Can I play the Devil's advocate for a moment? I think Kurt's a jerk. But a truth stands by itself regardless of it's source. If this works, why not use it? I think the only issue here is, unless one is getting scammed, is if it works or doesn't.


I agree. And regarding Kurt's personality, people can change. Maybe he has. Hopefully we all improve ourselves in time, both in terms of playing ability and personal development.
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bike&ed
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PostPosted: Sat Feb 09, 2019 10:31 am    Post subject: Reply with quote

Kurt has moved to my neck of the woods (Houston). I was thinking about contacting him just to see how he comes across in person...
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Betelgeuse215
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PostPosted: Sat Feb 09, 2019 11:37 am    Post subject: Reply with quote

...

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lambchop
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PostPosted: Thu Feb 14, 2019 2:57 pm    Post subject: Reply with quote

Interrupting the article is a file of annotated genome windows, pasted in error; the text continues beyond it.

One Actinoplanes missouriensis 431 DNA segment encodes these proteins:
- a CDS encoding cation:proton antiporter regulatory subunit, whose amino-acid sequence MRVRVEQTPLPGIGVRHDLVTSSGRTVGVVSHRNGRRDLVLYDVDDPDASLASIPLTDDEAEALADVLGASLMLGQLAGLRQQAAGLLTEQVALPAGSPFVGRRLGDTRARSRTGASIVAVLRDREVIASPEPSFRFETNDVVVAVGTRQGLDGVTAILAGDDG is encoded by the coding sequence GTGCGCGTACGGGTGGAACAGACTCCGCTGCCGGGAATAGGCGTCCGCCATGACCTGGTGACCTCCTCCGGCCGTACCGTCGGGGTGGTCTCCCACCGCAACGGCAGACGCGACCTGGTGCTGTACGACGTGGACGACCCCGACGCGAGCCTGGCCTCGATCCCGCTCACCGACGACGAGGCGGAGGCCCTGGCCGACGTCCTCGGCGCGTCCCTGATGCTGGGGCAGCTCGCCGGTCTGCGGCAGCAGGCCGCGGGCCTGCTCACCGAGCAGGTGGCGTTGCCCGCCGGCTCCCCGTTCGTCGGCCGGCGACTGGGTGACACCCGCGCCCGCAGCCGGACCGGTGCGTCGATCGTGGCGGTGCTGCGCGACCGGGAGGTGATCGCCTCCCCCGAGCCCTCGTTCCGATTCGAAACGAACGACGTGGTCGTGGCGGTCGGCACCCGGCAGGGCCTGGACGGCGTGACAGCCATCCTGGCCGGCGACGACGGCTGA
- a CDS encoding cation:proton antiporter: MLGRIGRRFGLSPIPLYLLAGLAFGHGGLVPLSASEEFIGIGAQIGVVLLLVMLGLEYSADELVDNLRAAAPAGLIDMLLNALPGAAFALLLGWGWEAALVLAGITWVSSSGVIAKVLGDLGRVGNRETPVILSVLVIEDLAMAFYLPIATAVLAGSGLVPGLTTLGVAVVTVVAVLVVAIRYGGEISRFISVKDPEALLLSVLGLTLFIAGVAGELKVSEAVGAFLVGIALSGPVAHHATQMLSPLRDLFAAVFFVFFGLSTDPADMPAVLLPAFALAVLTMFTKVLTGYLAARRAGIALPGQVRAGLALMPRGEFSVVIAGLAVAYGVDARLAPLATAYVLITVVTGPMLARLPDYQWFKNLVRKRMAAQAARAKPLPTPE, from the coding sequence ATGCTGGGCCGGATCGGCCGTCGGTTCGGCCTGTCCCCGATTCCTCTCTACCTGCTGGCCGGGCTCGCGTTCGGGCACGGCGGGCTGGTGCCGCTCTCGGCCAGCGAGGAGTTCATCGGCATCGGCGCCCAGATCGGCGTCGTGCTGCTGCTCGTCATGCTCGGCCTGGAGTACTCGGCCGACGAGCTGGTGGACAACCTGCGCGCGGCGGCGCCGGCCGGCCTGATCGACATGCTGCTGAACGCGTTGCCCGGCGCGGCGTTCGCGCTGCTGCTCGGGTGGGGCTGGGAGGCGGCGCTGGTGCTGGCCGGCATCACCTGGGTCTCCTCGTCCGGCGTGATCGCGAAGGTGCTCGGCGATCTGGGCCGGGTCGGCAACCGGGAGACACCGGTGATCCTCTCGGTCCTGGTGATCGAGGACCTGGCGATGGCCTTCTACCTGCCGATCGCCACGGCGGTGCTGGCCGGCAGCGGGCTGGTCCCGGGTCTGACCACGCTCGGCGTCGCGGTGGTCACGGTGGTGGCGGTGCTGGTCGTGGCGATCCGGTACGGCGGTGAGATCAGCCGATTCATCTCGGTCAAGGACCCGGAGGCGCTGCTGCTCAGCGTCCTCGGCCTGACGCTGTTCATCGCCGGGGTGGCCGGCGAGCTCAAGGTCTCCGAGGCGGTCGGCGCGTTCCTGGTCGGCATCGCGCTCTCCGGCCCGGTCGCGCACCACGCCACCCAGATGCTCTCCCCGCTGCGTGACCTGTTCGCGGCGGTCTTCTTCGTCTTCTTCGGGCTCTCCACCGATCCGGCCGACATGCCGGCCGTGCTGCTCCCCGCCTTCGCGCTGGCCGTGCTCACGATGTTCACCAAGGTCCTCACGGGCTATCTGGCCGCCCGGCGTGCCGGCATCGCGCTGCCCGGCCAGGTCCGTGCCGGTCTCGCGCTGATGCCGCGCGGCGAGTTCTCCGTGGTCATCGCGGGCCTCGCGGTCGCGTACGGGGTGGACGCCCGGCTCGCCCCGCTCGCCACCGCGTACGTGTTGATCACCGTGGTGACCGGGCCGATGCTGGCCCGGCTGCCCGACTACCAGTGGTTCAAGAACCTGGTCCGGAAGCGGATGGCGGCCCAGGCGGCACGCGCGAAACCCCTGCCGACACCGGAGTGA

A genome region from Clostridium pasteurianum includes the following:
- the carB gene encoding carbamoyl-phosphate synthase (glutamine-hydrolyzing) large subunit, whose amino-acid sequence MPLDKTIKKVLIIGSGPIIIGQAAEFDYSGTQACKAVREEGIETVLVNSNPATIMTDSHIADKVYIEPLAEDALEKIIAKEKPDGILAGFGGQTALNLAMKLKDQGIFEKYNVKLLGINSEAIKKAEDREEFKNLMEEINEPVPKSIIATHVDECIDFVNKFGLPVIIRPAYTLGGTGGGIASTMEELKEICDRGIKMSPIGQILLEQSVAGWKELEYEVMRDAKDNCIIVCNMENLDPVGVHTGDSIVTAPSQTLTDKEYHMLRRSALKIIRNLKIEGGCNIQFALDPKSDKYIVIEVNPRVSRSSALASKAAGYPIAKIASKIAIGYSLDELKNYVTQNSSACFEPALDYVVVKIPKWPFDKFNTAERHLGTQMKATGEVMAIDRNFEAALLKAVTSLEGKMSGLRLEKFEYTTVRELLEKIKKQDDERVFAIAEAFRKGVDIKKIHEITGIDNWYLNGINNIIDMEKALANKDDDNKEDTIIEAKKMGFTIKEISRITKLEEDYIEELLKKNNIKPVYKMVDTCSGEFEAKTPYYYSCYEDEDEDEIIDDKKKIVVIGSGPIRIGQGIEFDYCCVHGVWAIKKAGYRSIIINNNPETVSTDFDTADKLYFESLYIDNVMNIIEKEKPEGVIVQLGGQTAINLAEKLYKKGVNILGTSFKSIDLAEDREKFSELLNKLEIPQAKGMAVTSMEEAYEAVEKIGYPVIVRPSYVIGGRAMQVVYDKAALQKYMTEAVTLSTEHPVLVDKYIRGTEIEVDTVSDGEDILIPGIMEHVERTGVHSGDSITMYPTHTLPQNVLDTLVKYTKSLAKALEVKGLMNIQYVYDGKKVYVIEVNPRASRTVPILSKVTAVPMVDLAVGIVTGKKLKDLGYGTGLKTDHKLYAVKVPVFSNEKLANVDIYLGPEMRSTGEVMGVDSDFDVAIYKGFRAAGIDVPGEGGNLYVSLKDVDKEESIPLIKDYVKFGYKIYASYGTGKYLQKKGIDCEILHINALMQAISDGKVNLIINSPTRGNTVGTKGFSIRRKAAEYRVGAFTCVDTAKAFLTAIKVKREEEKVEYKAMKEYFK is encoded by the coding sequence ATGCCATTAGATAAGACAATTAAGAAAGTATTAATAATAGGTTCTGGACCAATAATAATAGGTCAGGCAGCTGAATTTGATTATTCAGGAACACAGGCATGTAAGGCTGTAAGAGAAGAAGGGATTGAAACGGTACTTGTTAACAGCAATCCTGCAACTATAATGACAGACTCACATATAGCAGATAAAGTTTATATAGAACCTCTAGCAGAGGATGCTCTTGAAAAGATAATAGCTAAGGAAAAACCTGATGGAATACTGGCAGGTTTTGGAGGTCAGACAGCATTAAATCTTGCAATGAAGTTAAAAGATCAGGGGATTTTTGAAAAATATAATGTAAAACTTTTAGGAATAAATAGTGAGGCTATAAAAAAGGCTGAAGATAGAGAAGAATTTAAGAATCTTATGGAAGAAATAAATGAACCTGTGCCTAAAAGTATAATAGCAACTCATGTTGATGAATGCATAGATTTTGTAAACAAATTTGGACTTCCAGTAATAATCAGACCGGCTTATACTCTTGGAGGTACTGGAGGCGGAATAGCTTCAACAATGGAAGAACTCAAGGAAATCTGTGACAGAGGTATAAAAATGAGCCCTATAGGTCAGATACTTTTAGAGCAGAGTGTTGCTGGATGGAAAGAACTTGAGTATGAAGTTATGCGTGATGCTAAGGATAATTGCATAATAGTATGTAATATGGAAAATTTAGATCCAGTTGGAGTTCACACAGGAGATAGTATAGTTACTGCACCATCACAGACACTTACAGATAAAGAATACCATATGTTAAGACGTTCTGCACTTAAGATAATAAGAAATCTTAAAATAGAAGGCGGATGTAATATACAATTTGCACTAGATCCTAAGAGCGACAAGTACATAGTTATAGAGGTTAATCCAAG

Here is the week 2 report:

https://www.youtube.com/watch?v=3q0WxSrG8cI
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epoustoufle
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PostPosted: Thu Feb 14, 2019 5:28 pm    Post subject: Reply with quote

A picture is worth a thousand words.

I'm seeing 10 minutes of talking and no notes played... speaks volumes.

I'd suggest give up on the weekly updates. It's going to take 2 years - and that's if it works. Believe me.
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TiredChops
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PostPosted: Sun Feb 17, 2019 10:30 am    Post subject: Reply with quote

+1

I'm very interested to hear the results after 16 weeks, but it's also important to hear a weekly playing update.

There is no right or wrong each week, you may get better or worse as you progress. Understanding the entire journey is what I'm interested in.